1. Put all the view models in one folder, and all the commands in another folder. There might be more structure below these folders.
  2. Put each view in a separate folder and put the view models and commands belonging to the view in the same folder.
As to what works out best...I'm on the fence...

Sunday, July 5, 2009

Refactoring vs. Re-architecting

I was recently gave a talk about refactoring. Beforehand I was asked to include something about "refactoring on a small scale" and "refactoring on a large scale". And how the two compare. I sort of just accepted that at first, but while preparing the talk I realised that "refactoring on a large scale" doesn't really make a lot of sense: Refactoring is about doing code changes that enhances readability, but doesn't change the observable behaviour of the software. That works out really well for localized changes such as extracting a method, renaming something, extracting an interface etc. But large scale changes (like splitting a single-process-application into several processes working together or moving from a voluntary scheduling scheme to a preemptive scheme) are very different beasts. Such changes aren't just large scale refactorings, they are re-architectings, and very different rules apply to the two.

Contrasting refactoring and re-architecting
To contrast the two let me list some important characteristics of refactoring:
  • Observable behaviour is not changed
  • The goal is to improve readability
  • Refactoring is pretty safe when you have good unit tests around the refactored code
  • Refactoring should be applied in an incremental fashion as a series of small steps
  • Refactoring can usually be done pretty quickly. I.e. the cost is low.
  • Refactoring helps keep the code base clean, which in turn helps keep the team velocity up (this is the real motivation for refactoring)
By contrast I find the following to be some of the important characteristics of re-architecting:
  • Re-architecting is usually done to improve one or more non-functional aspects, such as performance, scalability, availability, etc.
  • Re-architecting thus changes the observable behaviour
  • Re-architecting can't practically be done through a series of small steps. It must be done in a couple of big steps followed by a long series of small (refactoring) steps
  • The big steps are risky
  • The big steps are expensive/time consuming
  • Unit tests don't offer much help when doing the big steps
  • Re-architecting requires all levels of tests to be successful (integration, system, functional, non-functional, automated, manual)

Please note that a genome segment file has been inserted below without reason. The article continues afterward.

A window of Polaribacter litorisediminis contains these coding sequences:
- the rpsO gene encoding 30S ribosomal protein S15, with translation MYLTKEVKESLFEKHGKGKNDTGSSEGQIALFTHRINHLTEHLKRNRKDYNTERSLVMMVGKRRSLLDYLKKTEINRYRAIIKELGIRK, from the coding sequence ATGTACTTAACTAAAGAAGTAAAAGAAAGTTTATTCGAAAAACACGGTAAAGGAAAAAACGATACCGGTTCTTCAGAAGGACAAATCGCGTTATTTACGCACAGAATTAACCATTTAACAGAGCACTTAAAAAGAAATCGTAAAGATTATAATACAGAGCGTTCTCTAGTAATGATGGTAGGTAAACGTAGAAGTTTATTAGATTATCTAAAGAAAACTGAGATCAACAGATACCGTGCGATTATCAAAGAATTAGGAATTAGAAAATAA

To conclude I think that re-architecting is risky business that should only be done after thorough analysis of the cost vs. the benefit of doing the re-architecting. It's not "just" refactoring on a larger scale. That makes it sound too easy.

Wednesday, June 24, 2009

Exploring a WPF Business Application Architecture 3

It's time to add some DDD style repositories to the pet shop sample's domain model. While I don't want to go down the one-IRepository-fits-all route, I do want to reuse code between the specific repositories. In this post I'll show how to do that using interfaces and extension methods in conjunction to create repository traits that can be mixed and matched to implement specific repositories.

One Size Does Not Fit All
As argued in a nice blog post by Richard Dingwall a one size fits all approach along the lines of:










is not going to work out well: Some of the methods in the one-size-fits-all interface might be inappropriate for some domain classes. So what do we do? -We introduce a number of interfaces each representing specific traits of a repository.

Traits
As proposed by Mr. Dingwall we create a number of interface each specifying one specific trait that a repository might have. Like these:
























and probably others. Now that enables us to pick and choose which traits a specific repository should have. For instance a repository for the pet shops category objects would probably need all the traits listed above, hence it implements all those interfaces:








Incidentally implementing each of these traits is made really easy by Castle.ActiveRecord. All the smae I still don't want to implement them in each and every of the concrete repositories where they are used. This is where extension methods comes in.

Mixins